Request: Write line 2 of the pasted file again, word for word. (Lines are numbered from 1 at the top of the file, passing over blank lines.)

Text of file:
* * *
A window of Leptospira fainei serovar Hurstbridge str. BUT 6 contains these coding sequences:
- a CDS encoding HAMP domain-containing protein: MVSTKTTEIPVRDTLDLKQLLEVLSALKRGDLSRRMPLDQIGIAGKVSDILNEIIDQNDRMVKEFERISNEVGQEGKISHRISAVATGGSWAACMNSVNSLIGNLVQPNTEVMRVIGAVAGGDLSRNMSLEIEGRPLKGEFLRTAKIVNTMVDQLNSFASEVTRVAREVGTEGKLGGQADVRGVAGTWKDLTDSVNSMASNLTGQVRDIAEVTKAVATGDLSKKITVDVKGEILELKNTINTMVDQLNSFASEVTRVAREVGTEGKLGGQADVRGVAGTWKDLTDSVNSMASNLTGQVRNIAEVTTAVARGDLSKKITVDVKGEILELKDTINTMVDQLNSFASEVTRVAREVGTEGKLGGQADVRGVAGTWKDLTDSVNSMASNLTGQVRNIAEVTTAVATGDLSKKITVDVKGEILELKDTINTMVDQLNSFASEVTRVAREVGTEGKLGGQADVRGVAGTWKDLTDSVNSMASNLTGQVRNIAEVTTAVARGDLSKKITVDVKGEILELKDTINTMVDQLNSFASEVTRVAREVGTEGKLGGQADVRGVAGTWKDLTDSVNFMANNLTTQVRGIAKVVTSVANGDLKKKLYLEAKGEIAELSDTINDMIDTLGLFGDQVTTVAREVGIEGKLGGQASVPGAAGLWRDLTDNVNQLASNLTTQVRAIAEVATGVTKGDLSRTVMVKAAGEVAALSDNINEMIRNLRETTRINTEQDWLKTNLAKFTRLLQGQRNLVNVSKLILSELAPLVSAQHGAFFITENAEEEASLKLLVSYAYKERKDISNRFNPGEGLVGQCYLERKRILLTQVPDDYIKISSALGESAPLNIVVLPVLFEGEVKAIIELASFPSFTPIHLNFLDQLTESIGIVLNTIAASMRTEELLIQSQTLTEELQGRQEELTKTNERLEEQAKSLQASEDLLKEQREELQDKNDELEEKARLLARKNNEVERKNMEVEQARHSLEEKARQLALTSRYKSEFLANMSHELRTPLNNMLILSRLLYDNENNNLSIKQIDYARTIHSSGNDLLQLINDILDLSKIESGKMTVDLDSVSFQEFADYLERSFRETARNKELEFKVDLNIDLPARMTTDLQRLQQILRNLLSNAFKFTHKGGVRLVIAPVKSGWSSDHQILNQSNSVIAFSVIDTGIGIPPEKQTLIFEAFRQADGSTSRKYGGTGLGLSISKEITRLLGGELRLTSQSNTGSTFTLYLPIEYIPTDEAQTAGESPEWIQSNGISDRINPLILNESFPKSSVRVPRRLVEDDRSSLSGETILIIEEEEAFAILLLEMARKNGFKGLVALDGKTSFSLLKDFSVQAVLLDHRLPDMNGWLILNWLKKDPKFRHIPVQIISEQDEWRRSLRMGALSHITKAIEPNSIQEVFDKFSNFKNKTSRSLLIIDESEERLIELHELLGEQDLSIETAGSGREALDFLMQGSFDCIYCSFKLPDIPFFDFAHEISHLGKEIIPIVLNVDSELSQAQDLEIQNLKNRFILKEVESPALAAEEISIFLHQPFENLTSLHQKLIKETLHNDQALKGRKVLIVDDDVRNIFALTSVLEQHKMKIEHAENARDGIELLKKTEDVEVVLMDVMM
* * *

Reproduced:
- a CDS encoding HAMP domain-containing protein: MVSTKTTEIPVRDTLDLKQLLEVLSALKRGDLSRRMPLDQIGIAGKVSDILNEIIDQNDRMVKEFERISNEVGQEGKISHRISAVATGGSWAACMNSVNSLIGNLVQPNTEVMRVIGAVAGGDLSRNMSLEIEGRPLKGEFLRTAKIVNTMVDQLNSFASEVTRVAREVGTEGKLGGQADVRGVAGTWKDLTDSVNSMASNLTGQVRDIAEVTKAVATGDLSKKITVDVKGEILELKNTINTMVDQLNSFASEVTRVAREVGTEGKLGGQADVRGVAGTWKDLTDSVNSMASNLTGQVRNIAEVTTAVARGDLSKKITVDVKGEILELKDTINTMVDQLNSFASEVTRVAREVGTEGKLGGQADVRGVAGTWKDLTDSVNSMASNLTGQVRNIAEVTTAVATGDLSKKITVDVKGEILELKDTINTMVDQLNSFASEVTRVAREVGTEGKLGGQADVRGVAGTWKDLTDSVNSMASNLTGQVRNIAEVTTAVARGDLSKKITVDVKGEILELKDTINTMVDQLNSFASEVTRVAREVGTEGKLGGQADVRGVAGTWKDLTDSVNFMANNLTTQVRGIAKVVTSVANGDLKKKLYLEAKGEIAELSDTINDMIDTLGLFGDQVTTVAREVGIEGKLGGQASVPGAAGLWRDLTDNVNQLASNLTTQVRAIAEVATGVTKGDLSRTVMVKAAGEVAALSDNINEMIRNLRETTRINTEQDWLKTNLAKFTRLLQGQRNLVNVSKLILSELAPLVSAQHGAFFITENAEEEASLKLLVSYAYKERKDISNRFNPGEGLVGQCYLERKRILLTQVPDDYIKISSALGESAPLNIVVLPVLFEGEVKAIIELASFPSFTPIHLNFLDQLTESIGIVLNTIAASMRTEELLIQSQTLTEELQGRQEELTKTNERLEEQAKSLQASEDLLKEQREELQDKNDELEEKARLLARKNNEVERKNMEVEQARHSLEEKARQLALTSRYKSEFLANMSHELRTPLNNMLILSRLLYDNENNNLSIKQIDYARTIHSSGNDLLQLINDILDLSKIESGKMTVDLDSVSFQEFADYLERSFRETARNKELEFKVDLNIDLPARMTTDLQRLQQILRNLLSNAFKFTHKGGVRLVIAPVKSGWSSDHQILNQSNSVIAFSVIDTGIGIPPEKQTLIFEAFRQADGSTSRKYGGTGLGLSISKEITRLLGGELRLTSQSNTGSTFTLYLPIEYIPTDEAQTAGESPEWIQSNGISDRINPLILNESFPKSSVRVPRRLVEDDRSSLSGETILIIEEEEAFAILLLEMARKNGFKGLVALDGKTSFSLLKDFSVQAVLLDHRLPDMNGWLILNWLKKDPKFRHIPVQIISEQDEWRRSLRMGALSHITKAIEPNSIQEVFDKFSNFKNKTSRSLLIIDESEERLIELHELLGEQDLSIETAGSGREALDFLMQGSFDCIYCSFKLPDIPFFDFAHEISHLGKEIIPIVLNVDSELSQAQDLEIQNLKNRFILKEVESPALAAEEISIFLHQPFENLTSLHQKLIKETLHNDQALKGRKVLIVDDDVRNIFALTSVLEQHKMKIEHAENARDGIELLKKTEDVEVVLMDVMM